Nick becomes frustrated and a little unhinged, when he loses out on a role that he’s desperate to inhabit so when his smarmy agent played by Neil Patrick Harris extends him a lifeline with an offer to attend a birthday party for a cool payday of one million dollars, Nick despite his instincts reluctantly agrees, and hops on a plane to meet the birthday boy/ cage superfan in picturesque Mallorca, Spain.

Upon arriving in Mallorca and being greeted personally by Javi, Nick is completely checked out until he discovers that he and his host have much in common and begin to bond. Both are cinephiles and share a love of everything from The Cabinet of Dr Caligari to Paddington 2.

That’s not all they have in common. The wealthy man is just as neurotic as his guest of honour and they both find themselves looking for inspiration from the actor’s famously bold audacious characters.

The Unbearable Weight of Massive Talent is an intriguing change of pace for Pascal, he inhabits the role of Javi, but as neurotic as he is the character turns out to be an international arms dealer and crime boss. Both Cage and Pascal have incredible chemistry together and truly form a bromance. They are so much fun together and unapologetic about their shared admiration. It is infectious.

Javi Gutierrez’ (Pedro Pascal, left) and ‘Nicolas Cage’ (Nicolas Cage, right) zooming through the mountains of Mallorca, Spain. Photo Credit: Katalin Vermes/Lionsgate


The Unbearable Weight of Massive Talent was such a hoot & delightfully BONKERS!! a rollercoaster ride through Cage’s iconic filmography & full of quirky & heartfelt moments The most uncaged performance was suave in this meta lucid trip.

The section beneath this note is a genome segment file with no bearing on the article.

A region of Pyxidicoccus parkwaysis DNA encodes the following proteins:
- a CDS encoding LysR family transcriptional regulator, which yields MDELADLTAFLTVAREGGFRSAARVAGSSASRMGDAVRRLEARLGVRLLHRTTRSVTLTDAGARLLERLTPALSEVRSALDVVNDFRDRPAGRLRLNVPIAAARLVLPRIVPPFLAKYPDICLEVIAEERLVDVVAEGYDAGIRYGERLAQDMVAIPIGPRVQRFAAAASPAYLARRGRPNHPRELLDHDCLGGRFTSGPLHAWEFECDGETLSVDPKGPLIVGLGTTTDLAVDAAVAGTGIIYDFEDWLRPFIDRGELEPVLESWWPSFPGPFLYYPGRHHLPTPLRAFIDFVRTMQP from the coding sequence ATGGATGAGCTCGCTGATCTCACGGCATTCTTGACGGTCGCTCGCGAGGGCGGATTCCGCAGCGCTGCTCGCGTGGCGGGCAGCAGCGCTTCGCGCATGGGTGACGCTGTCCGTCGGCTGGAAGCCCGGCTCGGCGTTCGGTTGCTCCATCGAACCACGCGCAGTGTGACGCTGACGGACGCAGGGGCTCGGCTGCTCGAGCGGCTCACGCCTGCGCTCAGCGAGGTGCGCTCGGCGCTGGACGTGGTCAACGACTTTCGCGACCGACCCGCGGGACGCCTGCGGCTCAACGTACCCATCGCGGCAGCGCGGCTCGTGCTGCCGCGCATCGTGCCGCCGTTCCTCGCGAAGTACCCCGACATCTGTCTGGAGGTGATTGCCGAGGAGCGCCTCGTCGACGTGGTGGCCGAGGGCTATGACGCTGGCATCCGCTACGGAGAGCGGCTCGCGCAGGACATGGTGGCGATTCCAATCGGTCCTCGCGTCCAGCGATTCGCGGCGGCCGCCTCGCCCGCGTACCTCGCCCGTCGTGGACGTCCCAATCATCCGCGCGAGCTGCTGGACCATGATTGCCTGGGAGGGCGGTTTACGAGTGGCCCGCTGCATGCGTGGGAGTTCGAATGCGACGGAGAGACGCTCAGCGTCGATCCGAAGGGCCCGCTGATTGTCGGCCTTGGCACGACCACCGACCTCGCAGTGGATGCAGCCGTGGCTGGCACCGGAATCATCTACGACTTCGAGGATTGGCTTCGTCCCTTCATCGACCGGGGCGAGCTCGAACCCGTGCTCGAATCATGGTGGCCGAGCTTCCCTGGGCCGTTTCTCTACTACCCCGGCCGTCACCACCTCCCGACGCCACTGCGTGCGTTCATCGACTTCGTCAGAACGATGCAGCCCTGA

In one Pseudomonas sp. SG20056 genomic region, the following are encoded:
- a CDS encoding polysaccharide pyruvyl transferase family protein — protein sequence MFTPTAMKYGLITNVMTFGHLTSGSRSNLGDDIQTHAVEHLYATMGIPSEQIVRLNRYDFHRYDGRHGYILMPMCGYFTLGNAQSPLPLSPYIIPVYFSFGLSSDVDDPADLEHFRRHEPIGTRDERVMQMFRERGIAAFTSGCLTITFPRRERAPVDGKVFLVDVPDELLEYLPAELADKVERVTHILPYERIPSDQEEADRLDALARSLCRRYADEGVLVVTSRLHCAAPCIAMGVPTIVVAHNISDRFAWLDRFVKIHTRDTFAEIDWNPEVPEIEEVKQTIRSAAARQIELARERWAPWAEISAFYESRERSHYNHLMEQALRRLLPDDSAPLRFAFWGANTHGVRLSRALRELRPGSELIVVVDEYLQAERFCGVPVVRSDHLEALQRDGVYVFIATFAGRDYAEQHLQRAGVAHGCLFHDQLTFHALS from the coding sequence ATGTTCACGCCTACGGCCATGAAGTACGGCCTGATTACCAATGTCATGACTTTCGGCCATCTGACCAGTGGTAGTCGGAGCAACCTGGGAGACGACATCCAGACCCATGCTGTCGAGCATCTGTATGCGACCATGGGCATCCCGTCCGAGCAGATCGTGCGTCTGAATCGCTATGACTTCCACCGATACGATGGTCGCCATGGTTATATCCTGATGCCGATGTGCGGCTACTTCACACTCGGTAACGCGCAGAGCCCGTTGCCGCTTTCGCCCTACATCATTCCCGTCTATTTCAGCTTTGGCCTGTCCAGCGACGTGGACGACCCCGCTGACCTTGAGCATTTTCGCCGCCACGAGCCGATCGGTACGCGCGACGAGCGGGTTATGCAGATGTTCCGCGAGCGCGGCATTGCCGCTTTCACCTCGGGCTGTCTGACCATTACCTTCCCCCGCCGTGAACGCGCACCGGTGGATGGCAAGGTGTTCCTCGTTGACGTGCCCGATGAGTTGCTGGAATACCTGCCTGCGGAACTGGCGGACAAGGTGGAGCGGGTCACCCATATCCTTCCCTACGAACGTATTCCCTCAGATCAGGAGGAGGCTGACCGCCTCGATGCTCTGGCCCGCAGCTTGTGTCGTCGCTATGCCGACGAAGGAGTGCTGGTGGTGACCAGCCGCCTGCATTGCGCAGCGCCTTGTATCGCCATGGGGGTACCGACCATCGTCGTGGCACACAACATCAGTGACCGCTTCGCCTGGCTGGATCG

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Eraser: Reborn | Official Trailer

It is based on U.S. Marshal Mason Pollard who is specialized in engineering the fake deaths of witnesses that leaves no trace of their existence.





Release Date:

VOD: March 31, 2022


John Pogue


Dominic Sherwood, McKinley Belcher III, Mampho Brescia

Plot Summary:

It is based on U.S. Marshal Mason Pollard who is specialized in engineering the fake deaths of witnesses that leaves no trace of their existence.

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Fantastic Beasts: The Secrets of Dumbledore – New Teaser Trailer



You are invited back into the Magic! as Fantastic Beasts: The Secrets of Dumbledore, audiences will be taken back into the familiar and immersive world of magic, fun and excitement, featuring even more compelling and unique magical beasts in an all-new story that truly expands the iconic Wizarding World in surprising and unexpected ways.